As the West continues to be assailed by authoritarian capitalism, political fragmentation and polarization, and the problems of post industrialism, Africa is seen as offering boundless prospects for wealth creation. Despite the fact that dependence on foreign aid and neoliberalism are the prime hindrances to economic freedom and political self-determination in Africa, it must be agreed that Africa’s investments in its own resources are the primary tools for paving the road to sustainable economic development.
Whereas the United Nations Sustainable Development Goals in Africa reflect a “shift from global development finance based on a model centered on official development assistance, to a new global framework, that places greater importance on domestic sources of finance;” sustainable development must also demonstrate consolidation and elaborate interconnections between the environment, economy and society.
Convincingly, sustainable development in Africa may not be sustainable, unless they are reinforced by the new method of entrepreneurial capitalism that is now ravaging the continent. Further, with Africa having the highest educated U.S. immigrant group and the highest educational accomplishment of any demographic, a new class of African diaspora entrepreneurs are evolving to enhance Africa’s reputation as the next global economic frontier.
Regardless of the fact, which economists stress, that African economies are forecast to grow by an average of 6.2 per cent per annum, Africa’s growth is the result of an incredible demand for export commodities, and crude oil and minerals. Africa supplies the world economy with more than half its diamonds, platinum and cobalt, and more than a third of strategic minerals.
However, according to new research by Blairite thinktank, the Foreign Policy Centre (FPC), “intervention by western governments and western non-governmental organizations (NGOs) and multinational companies in Africa are compounding political weakness, stifling enterprise and making developing states less accountable to their citizens.”
Increasing criticism on Africa’s position as the next global economic frontier details that, “western development initiatives for Africa fail to recognize the level of control wielded by international NGOs and multinationals companies. As a result, offers such as debt relief, investment and aid in return for political reform are simplistic and unrealistic.”
Moreover, the obstacles of neoliberal economic policies are creating economic disasters of rational self-interest through policies such as privatization, deregulation, globalization and tax cuts for the wealthy. As a deified economic orthodoxy, neoliberalism is restricting Africa’s growth as the next global economic frontier, while the harsh structural adjustments of the International Monetary Fund (IMF) loans continue to display the poverty of Africa.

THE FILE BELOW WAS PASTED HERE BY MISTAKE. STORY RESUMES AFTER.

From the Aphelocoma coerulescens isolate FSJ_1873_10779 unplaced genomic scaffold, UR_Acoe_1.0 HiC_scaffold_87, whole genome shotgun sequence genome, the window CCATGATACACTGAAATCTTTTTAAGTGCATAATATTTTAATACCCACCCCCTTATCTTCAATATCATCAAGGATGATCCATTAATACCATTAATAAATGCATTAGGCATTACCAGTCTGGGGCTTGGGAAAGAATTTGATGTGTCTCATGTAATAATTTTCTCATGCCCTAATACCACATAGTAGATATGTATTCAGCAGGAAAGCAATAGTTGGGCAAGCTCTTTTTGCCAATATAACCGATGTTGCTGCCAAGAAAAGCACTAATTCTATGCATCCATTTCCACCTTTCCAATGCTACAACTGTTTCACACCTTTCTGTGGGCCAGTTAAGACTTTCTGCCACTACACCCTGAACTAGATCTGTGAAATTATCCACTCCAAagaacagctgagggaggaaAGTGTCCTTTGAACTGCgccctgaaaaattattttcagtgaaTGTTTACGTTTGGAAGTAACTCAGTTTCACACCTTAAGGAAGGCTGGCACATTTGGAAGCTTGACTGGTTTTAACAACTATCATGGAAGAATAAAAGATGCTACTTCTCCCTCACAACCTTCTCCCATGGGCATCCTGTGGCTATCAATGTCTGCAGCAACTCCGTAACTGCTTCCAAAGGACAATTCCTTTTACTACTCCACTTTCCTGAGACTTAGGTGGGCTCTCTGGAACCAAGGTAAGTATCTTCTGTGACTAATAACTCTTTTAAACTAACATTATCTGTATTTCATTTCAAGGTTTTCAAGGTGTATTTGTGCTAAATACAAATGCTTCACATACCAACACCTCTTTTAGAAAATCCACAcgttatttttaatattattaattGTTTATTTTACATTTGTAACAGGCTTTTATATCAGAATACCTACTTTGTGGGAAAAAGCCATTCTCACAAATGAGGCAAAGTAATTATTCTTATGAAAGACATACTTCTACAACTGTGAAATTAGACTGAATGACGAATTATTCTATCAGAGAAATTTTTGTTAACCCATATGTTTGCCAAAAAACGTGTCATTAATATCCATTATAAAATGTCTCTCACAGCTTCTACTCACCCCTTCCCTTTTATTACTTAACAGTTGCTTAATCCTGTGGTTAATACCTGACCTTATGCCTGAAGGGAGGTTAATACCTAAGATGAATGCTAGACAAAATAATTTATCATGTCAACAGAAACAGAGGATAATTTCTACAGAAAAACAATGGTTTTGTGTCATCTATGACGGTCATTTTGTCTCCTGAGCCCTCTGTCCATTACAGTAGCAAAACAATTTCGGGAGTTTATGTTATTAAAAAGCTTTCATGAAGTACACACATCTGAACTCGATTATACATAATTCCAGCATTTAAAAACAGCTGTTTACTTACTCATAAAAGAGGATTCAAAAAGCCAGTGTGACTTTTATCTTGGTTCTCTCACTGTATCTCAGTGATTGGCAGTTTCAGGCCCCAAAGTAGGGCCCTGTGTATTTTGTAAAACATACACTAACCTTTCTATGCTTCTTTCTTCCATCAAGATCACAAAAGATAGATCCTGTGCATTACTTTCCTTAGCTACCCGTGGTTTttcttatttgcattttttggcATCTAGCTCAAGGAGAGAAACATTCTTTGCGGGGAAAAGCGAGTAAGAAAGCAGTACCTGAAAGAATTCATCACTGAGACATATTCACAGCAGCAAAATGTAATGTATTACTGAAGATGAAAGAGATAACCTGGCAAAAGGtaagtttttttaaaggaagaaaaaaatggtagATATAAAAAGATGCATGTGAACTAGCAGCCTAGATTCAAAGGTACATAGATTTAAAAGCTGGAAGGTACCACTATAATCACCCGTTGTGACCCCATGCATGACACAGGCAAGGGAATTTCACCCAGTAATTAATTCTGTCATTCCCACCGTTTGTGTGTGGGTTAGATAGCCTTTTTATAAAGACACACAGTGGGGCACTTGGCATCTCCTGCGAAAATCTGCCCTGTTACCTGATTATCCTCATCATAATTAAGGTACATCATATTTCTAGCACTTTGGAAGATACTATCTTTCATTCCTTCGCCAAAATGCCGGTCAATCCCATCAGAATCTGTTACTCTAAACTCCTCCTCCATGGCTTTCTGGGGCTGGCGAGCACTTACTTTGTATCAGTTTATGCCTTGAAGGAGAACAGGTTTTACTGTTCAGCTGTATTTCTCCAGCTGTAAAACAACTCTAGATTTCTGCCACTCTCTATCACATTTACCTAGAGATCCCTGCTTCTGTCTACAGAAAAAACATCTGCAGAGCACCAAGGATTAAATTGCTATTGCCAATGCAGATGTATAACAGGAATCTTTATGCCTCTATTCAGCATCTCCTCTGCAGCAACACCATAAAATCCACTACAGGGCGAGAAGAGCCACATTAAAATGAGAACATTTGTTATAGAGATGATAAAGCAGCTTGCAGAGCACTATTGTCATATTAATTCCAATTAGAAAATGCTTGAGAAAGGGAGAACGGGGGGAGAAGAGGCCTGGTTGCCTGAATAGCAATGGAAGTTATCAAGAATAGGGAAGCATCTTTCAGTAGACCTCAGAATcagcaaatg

Critics may argue that Africa’s history of colonization, bad governance, conflict, failed states, complex transitions to democracy, poverty and marginalization must also be considered in order to understand some of the many obstacles faced by African states on their road to economic development. Nevertheless, the imposing optimism of globalization as a promotion of economic growth in Africa now worsen the dangers.
Deputy Governor of Nigeria’s Central Bank, Kingsley Moghalu, affirms, “African countries need to re-examine commonly held assumptions about globalization, free markets, and foreign investment if they are to prosper.” With energy being a chief focus of development, there must be “a paradigm shift” from globalization to an economic liberalization theory in order for Africa to reach a competitive position in the global economy.
Thus far, the hope of Africa’s future in its path to economic global development lies in its resistance to globalization. Africa can only attain sustainable economic developments by investing in its own resources.
Although the development of BRICS (five major emerging national economies: Brazil, Russia, India, China and South Africa) continue to promote investments in Africa, foreign aid is not the answer to Africa’s development. Additionally, the future of BRICS as an economy group with enormous growth potential and promising markets for finance capital is disputable because social progress must also affect economic prosperity.
As a region devoted to open borders and entrepreneurship, the Marxist class struggle between the bourgeoisie and proletariat must also be noted in Africa’s walk to prominence of the economic global frontier as well. Statistics detail that presently Nigeria is the fifth largest exporter of oil into the United States, supplying up to 10 per cent of oil revenue. Oil accounts for 99 per cent of all Nigerian export revenue, but the wealth produced by the oil only benefits multinational oil companies and the ruling elite.
This vividly shows that the wealth of Africa is in the hands of the exploiting non-producing class which takes advantage of the exploited producing class.
Consequently, there must be minimal interference of government in the market economy and a ‘laissez-faire’ economic policy must be practical if Africa is to be registered as the next global economic frontier. If the ‘economic liberalism’ theory of Adam Smith that “everyone should be left to their own economic device instead of being controlled by the state” would be allowed prevalence in Africa, then, the result would be an even and more equal society of ever-increasing opulence.